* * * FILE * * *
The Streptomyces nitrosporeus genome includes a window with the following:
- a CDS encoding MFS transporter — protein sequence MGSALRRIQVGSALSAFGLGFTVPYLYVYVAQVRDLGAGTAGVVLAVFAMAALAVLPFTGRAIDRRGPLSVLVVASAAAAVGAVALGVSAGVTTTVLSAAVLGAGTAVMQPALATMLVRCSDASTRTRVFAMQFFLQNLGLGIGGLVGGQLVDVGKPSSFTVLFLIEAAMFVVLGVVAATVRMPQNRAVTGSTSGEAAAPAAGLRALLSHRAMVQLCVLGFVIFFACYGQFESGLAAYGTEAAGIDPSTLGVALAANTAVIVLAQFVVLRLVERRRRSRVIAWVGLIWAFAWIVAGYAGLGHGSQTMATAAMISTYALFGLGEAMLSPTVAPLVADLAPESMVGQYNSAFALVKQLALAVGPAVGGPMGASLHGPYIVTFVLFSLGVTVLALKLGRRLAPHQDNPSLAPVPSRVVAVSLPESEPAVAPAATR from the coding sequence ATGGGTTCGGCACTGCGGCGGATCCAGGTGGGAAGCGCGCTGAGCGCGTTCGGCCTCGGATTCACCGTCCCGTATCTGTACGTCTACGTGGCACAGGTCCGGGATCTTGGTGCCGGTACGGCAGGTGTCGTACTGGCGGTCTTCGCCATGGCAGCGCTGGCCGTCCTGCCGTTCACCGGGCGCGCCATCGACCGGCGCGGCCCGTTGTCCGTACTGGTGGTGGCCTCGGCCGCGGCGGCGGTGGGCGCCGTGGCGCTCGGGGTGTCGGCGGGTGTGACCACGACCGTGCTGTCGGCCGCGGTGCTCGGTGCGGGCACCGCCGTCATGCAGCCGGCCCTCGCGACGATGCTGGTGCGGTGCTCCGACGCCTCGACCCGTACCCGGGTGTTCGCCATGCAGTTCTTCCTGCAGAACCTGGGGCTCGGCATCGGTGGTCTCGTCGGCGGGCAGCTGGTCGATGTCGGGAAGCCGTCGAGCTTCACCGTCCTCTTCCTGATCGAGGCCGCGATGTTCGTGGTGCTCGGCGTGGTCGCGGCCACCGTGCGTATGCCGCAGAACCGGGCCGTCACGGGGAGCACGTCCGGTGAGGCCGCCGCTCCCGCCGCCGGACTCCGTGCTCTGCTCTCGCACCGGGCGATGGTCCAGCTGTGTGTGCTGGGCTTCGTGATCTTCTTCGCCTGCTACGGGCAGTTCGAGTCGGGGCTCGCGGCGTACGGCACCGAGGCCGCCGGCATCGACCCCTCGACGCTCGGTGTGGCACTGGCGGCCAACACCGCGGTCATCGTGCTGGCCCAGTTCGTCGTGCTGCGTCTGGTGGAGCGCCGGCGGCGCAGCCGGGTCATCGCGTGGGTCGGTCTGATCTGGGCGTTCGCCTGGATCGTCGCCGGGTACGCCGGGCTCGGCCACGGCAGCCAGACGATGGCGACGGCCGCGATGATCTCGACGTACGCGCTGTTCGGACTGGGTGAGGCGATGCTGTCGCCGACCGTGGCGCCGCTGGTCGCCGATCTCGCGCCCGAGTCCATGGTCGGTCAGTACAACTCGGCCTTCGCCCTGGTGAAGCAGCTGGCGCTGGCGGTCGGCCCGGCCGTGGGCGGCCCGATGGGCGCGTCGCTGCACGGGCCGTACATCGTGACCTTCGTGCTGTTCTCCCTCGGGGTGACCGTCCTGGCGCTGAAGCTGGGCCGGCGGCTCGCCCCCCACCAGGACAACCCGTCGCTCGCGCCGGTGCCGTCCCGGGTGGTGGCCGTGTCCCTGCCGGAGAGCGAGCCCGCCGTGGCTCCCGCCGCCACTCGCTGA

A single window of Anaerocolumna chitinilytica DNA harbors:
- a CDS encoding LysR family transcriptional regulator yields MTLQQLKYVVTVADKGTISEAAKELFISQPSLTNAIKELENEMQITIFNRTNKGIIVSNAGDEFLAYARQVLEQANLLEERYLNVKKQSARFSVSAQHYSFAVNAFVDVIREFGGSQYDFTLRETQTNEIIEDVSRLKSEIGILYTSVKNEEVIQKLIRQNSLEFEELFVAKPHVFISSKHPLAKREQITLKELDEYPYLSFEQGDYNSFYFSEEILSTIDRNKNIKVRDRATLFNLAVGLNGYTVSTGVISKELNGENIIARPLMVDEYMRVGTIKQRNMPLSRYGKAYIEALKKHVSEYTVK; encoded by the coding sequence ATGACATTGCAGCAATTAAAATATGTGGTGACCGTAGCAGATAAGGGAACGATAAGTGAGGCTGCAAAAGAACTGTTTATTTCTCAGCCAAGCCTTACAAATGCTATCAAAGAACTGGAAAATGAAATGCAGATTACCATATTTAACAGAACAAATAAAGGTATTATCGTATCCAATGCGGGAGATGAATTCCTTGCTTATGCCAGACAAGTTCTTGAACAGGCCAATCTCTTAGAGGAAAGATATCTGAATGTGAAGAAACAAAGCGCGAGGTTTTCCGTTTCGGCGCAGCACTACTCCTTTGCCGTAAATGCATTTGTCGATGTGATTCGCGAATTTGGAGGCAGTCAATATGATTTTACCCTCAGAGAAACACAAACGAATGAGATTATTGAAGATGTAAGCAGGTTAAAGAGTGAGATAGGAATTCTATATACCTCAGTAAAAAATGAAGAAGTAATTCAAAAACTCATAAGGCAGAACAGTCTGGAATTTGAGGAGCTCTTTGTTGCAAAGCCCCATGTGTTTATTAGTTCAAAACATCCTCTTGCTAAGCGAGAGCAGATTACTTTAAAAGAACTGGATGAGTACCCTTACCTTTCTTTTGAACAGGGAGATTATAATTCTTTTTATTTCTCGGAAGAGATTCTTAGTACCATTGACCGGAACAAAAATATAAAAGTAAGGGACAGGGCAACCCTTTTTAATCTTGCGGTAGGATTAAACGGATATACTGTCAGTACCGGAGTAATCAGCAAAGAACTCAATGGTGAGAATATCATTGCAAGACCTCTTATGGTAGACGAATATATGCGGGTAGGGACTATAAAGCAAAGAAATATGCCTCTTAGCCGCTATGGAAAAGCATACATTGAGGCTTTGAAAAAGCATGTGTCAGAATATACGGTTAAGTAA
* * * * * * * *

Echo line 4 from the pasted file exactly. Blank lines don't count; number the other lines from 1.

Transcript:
- a CDS encoding LysR family transcriptional regulator yields MTLQQLKYVVTVADKGTISEAAKELFISQPSLTNAIKELENEMQITIFNRTNKGIIVSNAGDEFLAYARQVLEQANLLEERYLNVKKQSARFSVSAQHYSFAVNAFVDVIREFGGSQYDFTLRETQTNEIIEDVSRLKSEIGILYTSVKNEEVIQKLIRQNSLEFEELFVAKPHVFISSKHPLAKREQITLKELDEYPYLSFEQGDYNSFYFSEEILSTIDRNKNIKVRDRATLFNLAVGLNGYTVSTGVISKELNGENIIARPLMVDEYMRVGTIKQRNMPLSRYGKAYIEALKKHVSEYTVK; encoded by the coding sequence ATGACATTGCAGCAATTAAAATATGTGGTGACCGTAGCAGATAAGGGAACGATAAGTGAGGCTGCAAAAGAACTGTTTATTTCTCAGCCAAGCCTTACAAATGCTATCAAAGAACTGGAAAATGAAATGCAGATTACCATATTTAACAGAACAAATAAAGGTATTATCGTATCCAATGCGGGAGATGAATTCCTTGCTTATGCCAGACAAGTTCTTGAACAGGCCAATCTCTTAGAGGAAAGATATCTGAATGTGAAGAAACAAAGCGCGAGGTTTTCCGTTTCGGCGCAGCACTACTCCTTTGCCGTAAATGCATTTGTCGATGTGATTCGCGAATTTGGAGGCAGTCAATATGATTTTACCCTCAGAGAAACACAAACGAATGAGATTATTGAAGATGTAAGCAGGTTAAAGAGTGAGATAGGAATTCTATATACCTCAGTAAAAAATGAAGAAGTAATTCAAAAACTCATAAGGCAGAACAGTCTGGAATTTGAGGAGCTCTTTGTTGCAAAGCCCCATGTGTTTATTAGTTCAAAACATCCTCTTGCTAAGCGAGAGCAGATTACTTTAAAAGAACTGGATGAGTACCCTTACCTTTCTTTTGAACAGGGAGATTATAATTCTTTTTATTTCTCGGAAGAGATTCTTAGTACCATTGACCGGAACAAAAATATAAAAGTAAGGGACAGGGCAACCCTTTTTAATCTTGCGGTAGGATTAAACGGATATACTGTCAGTACCGGAGTAATCAGCAAAGAACTCAATGGTGAGAATATCATTGCAAGACCTCTTATGGTAGACGAATATATGCGGGTAGGGACTATAAAGCAAAGAAATATGCCTCTTAGCCGCTATGGAAAAGCATACATTGAGGCTTTGAAAAAGCATGTGTCAGAATATACGGTTAAGTAA